Tax Topics - Excise Tax Act - Section 191 - Subsection 191(3) no ITCs for appliances acquired during the construction of a rental residential complex 201

23 March 2017 CBA Commodity Taxes Roundtable, Q.20

purchase contract was real property

In an appreciating housing market, an individual purchaser (Mr. X), whose plans have changed, assigns his purchase contract back to the builder for an amount based on the appreciation to date. CRA stated:

Generally, when a purchaser, such as Mr. X, enters into an agreement of purchase of sale for the acquisition of a newly constructed house, the purchaser, Mr. X, is acquiring an interest in real property, namely an interest in a residential complex. If Mr. X subsequently receives consideration to transfer that interest to builder (the Vendor), Mr. X would be considered to be making a sale of the interest in the residential complex.

Locations of other summaries Wordcount
Tax Topics - Excise Tax Act - Schedules - Schedule V - Part I - Section 2 no GST/HST should be charged on a cancellation fee paid by a new home builder to the purchaser 298
Tax Topics - Excise Tax Act - Section 123 - Subsection 123(1) - Builder individual is a builder on assignment of new house purchase contract if original purpose was to resell house 123
Tax Topics - Excise Tax Act - Section 221 - Subsection 221(2) s. 221(2) exclusion can apply to an interest in a purchase agreement 186

GST/HST Memorandum 19.5 "Land and Associated Real Property" October 2001

Real estate options and air rights are real property, whereas supplies of density rights are not supplies of real property.

Air rights

69. Air rights are part of the bundle of rights that are owned with the land and generally relate to the access to and control of the area above the surface of a property. Rights to the control of and access to the air space above a parcel of real property constitute interests in the underlying real property and therefore, under both the common law and civil law, i.e., in all provinces of Canada, air rights constitute real property for GST/HST purposes. Accordingly, a supply by way of lease, licence or similar arrangement, of the use or right to use these rights also constitutes a supply of real property for GST/HST purposes.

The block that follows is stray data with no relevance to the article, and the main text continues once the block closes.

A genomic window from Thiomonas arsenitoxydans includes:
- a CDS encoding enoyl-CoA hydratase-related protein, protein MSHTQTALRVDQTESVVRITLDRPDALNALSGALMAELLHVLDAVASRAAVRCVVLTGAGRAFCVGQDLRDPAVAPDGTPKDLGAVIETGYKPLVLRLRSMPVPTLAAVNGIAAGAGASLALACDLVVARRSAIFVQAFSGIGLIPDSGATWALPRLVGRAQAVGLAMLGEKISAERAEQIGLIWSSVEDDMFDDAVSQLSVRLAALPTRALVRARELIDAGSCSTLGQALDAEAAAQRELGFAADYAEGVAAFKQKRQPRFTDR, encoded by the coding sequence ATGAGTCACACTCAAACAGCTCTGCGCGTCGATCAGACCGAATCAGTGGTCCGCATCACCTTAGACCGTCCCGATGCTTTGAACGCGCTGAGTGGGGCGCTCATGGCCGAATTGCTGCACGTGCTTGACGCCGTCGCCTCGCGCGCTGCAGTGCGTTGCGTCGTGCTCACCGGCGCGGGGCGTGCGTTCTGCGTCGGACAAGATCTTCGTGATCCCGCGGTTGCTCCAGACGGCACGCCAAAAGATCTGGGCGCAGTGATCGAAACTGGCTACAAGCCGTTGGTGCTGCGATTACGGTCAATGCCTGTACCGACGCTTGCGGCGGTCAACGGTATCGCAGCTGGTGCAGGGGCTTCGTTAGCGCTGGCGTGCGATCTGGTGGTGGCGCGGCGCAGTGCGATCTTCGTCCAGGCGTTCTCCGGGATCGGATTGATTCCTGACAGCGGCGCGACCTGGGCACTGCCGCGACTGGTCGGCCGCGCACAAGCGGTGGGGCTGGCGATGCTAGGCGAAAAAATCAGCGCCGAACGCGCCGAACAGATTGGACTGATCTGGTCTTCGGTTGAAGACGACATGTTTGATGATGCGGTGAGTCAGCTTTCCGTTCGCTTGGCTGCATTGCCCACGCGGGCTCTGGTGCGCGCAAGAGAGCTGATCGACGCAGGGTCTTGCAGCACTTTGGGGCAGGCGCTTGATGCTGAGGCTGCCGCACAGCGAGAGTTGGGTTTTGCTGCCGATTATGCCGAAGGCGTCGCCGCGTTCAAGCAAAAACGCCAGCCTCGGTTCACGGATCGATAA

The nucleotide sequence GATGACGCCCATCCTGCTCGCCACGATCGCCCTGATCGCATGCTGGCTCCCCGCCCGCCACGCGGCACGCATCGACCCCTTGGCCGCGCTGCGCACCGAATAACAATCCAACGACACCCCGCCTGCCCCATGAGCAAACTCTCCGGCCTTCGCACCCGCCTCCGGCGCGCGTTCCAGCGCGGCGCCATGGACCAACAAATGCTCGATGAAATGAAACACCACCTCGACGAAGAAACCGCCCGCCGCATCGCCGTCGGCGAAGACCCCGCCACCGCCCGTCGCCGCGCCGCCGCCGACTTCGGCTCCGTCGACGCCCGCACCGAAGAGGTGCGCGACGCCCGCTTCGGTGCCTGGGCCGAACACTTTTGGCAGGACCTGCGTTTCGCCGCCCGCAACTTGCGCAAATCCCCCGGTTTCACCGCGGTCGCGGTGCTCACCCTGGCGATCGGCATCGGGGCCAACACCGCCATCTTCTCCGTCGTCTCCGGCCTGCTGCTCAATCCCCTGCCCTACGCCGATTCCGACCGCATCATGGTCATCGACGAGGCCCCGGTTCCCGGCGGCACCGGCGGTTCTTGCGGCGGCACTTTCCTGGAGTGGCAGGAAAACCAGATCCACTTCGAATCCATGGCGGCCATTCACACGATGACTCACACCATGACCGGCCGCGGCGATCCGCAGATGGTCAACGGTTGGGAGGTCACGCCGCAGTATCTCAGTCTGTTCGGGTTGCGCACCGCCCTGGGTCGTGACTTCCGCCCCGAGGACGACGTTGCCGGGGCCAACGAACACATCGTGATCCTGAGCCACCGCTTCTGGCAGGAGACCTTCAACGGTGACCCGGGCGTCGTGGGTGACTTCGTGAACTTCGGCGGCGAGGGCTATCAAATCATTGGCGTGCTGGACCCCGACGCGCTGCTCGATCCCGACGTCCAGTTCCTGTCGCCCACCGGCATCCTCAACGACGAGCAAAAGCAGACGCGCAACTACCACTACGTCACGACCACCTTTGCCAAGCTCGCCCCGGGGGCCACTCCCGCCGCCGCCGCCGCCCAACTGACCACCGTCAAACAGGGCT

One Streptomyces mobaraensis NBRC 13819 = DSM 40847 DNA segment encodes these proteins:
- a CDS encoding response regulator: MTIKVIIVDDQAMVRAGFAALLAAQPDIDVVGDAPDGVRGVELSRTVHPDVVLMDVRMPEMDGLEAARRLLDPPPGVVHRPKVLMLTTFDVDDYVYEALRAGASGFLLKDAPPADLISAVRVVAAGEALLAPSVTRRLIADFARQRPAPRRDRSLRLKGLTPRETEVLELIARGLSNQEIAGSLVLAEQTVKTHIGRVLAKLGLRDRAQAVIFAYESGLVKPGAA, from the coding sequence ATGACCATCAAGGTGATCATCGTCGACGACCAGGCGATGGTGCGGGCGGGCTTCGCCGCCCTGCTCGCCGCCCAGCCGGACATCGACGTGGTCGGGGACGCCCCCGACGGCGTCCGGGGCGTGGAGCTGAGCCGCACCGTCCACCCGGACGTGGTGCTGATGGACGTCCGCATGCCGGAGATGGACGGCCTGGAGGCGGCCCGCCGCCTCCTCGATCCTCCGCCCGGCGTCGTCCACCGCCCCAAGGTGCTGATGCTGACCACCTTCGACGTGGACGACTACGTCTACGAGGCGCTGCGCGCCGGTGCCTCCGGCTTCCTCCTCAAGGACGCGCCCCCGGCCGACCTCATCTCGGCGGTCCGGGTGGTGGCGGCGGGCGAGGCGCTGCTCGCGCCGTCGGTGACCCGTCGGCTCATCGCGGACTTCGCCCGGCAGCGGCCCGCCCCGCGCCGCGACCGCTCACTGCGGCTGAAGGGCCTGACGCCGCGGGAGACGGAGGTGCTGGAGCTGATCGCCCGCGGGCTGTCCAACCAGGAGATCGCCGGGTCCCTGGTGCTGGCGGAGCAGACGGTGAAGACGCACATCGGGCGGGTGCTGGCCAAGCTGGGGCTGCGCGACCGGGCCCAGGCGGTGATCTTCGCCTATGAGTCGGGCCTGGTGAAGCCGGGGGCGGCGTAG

Density rights

70. Density rights, on the other hand, relate to the ability to construct buildings of a particular height or "density" and are matters of municipal regulatory control. A supply of density rights does not constitute a supply of real property.

Words and Phrases
air rights density rights

GST/HST Memorandum 3.1, “Liability for Tax” (August 1999)

Distinction between real property (which includes leases thereof) and intangible personal property

Real property
ss 123(1)

56. Real property consists of land, buildings, leasehold interests in such property, and, in the Province of Quebec, immovable property and every lease thereof. The definition of real property also includes a mobile home, a floating home and any leasehold or proprietary interest therein. The term is also defined to include all other rights and interests in real property such as easements, the right under a lease or licence to use or take possession of land, and a right or option to purchase land under a contract. Therefore, the leasing of real property and the granting of a licence to use it are deemed to be supplies of real property. For purposes of Schedule IX (supply in a province) and Division IV.1 (tax on property and services brought into a participating province) only, a floating home and a mobile home that is not affixed to land are deemed to be tangible personal property and not real property. Complete information on real property is available in Chapter 19, Special Sectors: Real Property.